80 Years Ago This Summer: Golf’s Bataan Death March

 

George von Elm (left) and Billy Burke, combatants in the longest U.S. Open every contested..

 

 

Several events and turns thereof have me thinking of the 1931 U.S. Open, held way back when at The Inverness Club in Toledo, Ohio. This was site of July’s U.S. Senior Open Championship, of course, won by Olin Browne. What’s more, I was in the Midwest, some 2-3 hours west of Toledo, just prior to the Senior Open — I can vouch personally that there’s nothing quite so hot and sticky and just plain energy-sapping as a Midwestern heat wave, which makes the accomplishments of ‘31 Open champ Billy Burke and runner-up George Von Elm all the more epic.

As the central characters in what Grantland Rice called “the most sensational open ever played in the 500-year history of golf,” Burke and Von Elm required 144 holes of medal play to produce a winner: Burke, by a single stroke.

Take a moment to think about that: 72 holes over the first three days, followed by 36 playoff holes on Monday and 36 more on Tuesday. It was and remains, needless to say, the longest playoff in U.S Open history. Supreme Court cases have taken less time to adjudicate.

Contested in the midst of a stifling, July heat wave — in an era devoid of fitness trailers, cushioned in-soles, and air-conditioned clubhouses — this was golf’s precursor to the Bataan Death March.

Or so it appeared during the morning round on Tuesday, July 6, 1931, as Burke and Von Elm — with 126 holes behind them and 18 still to negotiate — staggered off the 18th green toward the clubhouse for lunch. Even the most callow observer could see the quality of play eroding, quite understandably, under the enormous dual burdens of fatigue and Open-playoff pressure.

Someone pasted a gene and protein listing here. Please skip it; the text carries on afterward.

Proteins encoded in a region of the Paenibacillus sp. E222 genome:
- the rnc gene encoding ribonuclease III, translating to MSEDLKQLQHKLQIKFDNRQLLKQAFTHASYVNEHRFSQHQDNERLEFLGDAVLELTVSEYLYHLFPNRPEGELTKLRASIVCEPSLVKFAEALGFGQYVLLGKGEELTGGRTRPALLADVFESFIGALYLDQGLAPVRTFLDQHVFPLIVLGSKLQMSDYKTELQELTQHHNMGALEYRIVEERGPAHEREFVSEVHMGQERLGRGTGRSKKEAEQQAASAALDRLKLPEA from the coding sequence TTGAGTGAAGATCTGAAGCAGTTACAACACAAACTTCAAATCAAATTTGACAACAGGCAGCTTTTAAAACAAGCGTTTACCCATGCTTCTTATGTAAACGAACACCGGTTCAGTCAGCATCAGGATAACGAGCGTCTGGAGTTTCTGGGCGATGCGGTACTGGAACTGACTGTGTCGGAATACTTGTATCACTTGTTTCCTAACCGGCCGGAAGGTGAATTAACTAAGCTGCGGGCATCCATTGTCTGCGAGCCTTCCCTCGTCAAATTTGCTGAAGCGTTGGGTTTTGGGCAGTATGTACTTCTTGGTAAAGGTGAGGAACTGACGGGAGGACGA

Yet Burke rallied to play his finest golf of the tournament over the final 18 holes. Von Elm, too, rose to the occasion and finished a single shot in arrears.

“I looked for a rather ghastly finish to a grand struggle,” wrote O.B. Keeler in The American Golfer. “Instead it was, and ever shall remain in my mind, the most remarkable exhibition of recovered stamina and poise and of sheer staying power and determination I have ever witnessed.”

Legend says that Von Elm, a lithe figure with little to lose, shed nine pounds during the championship, while the stocky Burke managed to gain two. “A circumstance,” Keeler mused, “which, if accurate, gives rise to wonder as to his diet.”

Join me over the next few days to sort through the fascinating details of this extraordinary championship, staged 80 years ago this summer, two years into another economic depression, between two fascinating figures whose stories have been obscured by time, during a period when golf was wildly popular but adjusting to the loss of another dominating figure.

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